A long-time reader and analyst of Richard Hakluyt’s Principal Navigations, Voyages and Discoveries of the English Nation (3 vols. London: 1598-1600), Professor Mary C. Fuller (MIT) is one of the best-placed persons to offer advice on how to read this founding document of English national identity. She did just that at the Hakluyt Society‘s 2016 Annual Lecture held at the University of Notre Dame‘s London campus on 21 June.

Addressing a captivated audience of Hakluyt Society members and their guests present at the 2016 Annual General Meeting, Professor Fuller singled out for analysis the geographical categories contained in Hakluyt’s collection of travel account as well as the multiple identity categories found in the patchwork of texts. In this blog post she highlights the main thrust of her argument.


 – Join the Hakluyt Society on www.hakluyt.com


MF: For me, one of the great challenges of working on Hakluyt’s collection has been finding productive ways to apply the tools of textual analysis – “literary criticism” – to a work that is not at all a “literary” text (or if it is, only in scattered moments), and which has both many discrete authors and one fairly taciturn editor.  My Annual Lecture gave an overview of some lines of approach; I’ll describe a few of them here.

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Mary Fuller (MIT), Experiments in Reading Hakluyt’s Principal Navigations (1600). Hakluyt Society Annual Lecture, 21 June 2016, University of Notre Dame London Campus.

Principal Navigations (1598-1600) [Hakluyt Society Extra Series, Nos. 1-12] is organized by geography:  each of Hakluyt’s three volumes groups together voyages to particular parts of the globe.

It’s been my hypothesis – and an underlying principle of a forthcoming book I’ve been writing on Principal Navigations – that this organizing scheme creates categories that are meaningful for interpretation, both because the voyages themselves often shared common externalities and because these categories are an especially visible intervention by an author who is otherwise relatively hard to find in his book.

Starting from that idea, I’ve found that each section of Principal Navigations may bring certain topics and problems to the fore.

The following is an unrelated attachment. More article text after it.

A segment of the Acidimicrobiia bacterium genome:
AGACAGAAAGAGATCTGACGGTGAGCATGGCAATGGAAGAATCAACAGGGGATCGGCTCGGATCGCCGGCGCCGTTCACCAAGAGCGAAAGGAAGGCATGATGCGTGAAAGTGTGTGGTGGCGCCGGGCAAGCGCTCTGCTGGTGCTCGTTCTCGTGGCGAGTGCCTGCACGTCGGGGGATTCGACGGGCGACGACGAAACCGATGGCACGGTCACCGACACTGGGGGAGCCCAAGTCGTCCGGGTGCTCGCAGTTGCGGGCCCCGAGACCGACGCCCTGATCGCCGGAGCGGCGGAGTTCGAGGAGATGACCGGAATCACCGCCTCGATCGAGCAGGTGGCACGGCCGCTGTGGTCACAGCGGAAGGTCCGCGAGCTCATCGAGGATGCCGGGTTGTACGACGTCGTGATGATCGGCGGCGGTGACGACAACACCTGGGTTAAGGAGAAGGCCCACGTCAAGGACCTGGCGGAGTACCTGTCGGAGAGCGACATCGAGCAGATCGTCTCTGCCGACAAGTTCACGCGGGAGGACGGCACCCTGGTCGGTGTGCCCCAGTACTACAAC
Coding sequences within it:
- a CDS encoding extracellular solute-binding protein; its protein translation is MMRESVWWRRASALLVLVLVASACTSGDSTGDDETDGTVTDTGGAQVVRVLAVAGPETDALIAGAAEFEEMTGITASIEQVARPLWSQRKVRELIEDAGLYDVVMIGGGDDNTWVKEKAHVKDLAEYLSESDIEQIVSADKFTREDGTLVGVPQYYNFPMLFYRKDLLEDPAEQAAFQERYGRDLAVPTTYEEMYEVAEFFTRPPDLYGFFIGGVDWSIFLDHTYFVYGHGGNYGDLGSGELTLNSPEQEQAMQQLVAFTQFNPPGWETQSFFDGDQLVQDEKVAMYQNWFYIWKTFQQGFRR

For instance, travellers to the Levant often engage a dimension of time, whether by registering perceptions of change in the physical or cultural environment over a long period, or by deferring to pre-existing practical or textual traditions.  Hakluyt himself describes this part of the collection, uniquely, in terms of its temporal shape: so we could say that the Levant, as a category in the collection, has a distinctive property that we don’t see in representations of other regions.

The regional categories created by Hakluyt as editor are also interesting when they don’t track physical geography. A series of trading voyages with West Africa, beginning in the 1550s, can be found under the heading of “voyages without the straits of Gibraltar” in the second half of volume 2, which is generally devoted to “voyages to the south and southeast”. Although Hakluyt’s introduction to the volume focuses on voyages around Africa, to India and beyond, voyages to West Africa actually account for the largest share of pages in these extra-Mediterranean materials.  As with voyages to the Levant, some regularities of practice and recording emerge when we read them as a set.

But this is by no means all the collection has to offer on West Africa.  Many documents found in Hakluyt’s third volume, devoted to the Americas and other voyages to the West, also have something to say and include very significant information:  for instance, John Hawkins’ attempts at imitating the Spanish trade in Africans as slaves.  Following physical geography across the landscape of Principal Navigations begins to generate new questions and observations about Hakluyt’s conceptual map and those of his voyagers and authors.

The other geographical category I’d highlight – if we can turn from physical to political or human geography —  is the ubiquitous one of Hakluyt’s title:  these are the navigations of the English nation.  Hakluyt’s collection has been described as a founding document of national identity.  But no work of this complexity can offer a simple version of identity.

From the shifting boundaries of England and English-ness in the older materials of volume one, to the changing membership of the first-person plural in Hakluyt’s narratives of siege, warfare, encounter, and simple travel, Principal Navigations gives us a window into how its many versions of “us” were shaped, both in rhetoric and practice.

In the wake of the referendum vote to take Britain out of the EU, this topic of collective identity seems especially timely.

Mary Fuller.

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Mary C. Fuller is Professor of Literature and Head of the Literature section at Massachusetts Institute of Technology (MIT). She has published numerous essays and books on accounts of early modern travel including Remembering the Early Modern Voyage:  English Narratives in the Age of European Expansion (Palgrave, 2008).

Currently she is working on a new book provisionally entitled Geographic Information in the Age of Drake:  Richard Hakluyt’s Principal Navigations of the English Nation (1600).  With Matthew Day, she is editing Volume 9 of the new 14-volume critical edition of The Principal Navigations (Oxford University Press). Professor Fuller will be a visiting fellow at Balliol College, University of Oxford, this fall.


@HakluytSociety – Become a member at www.hakluyt.com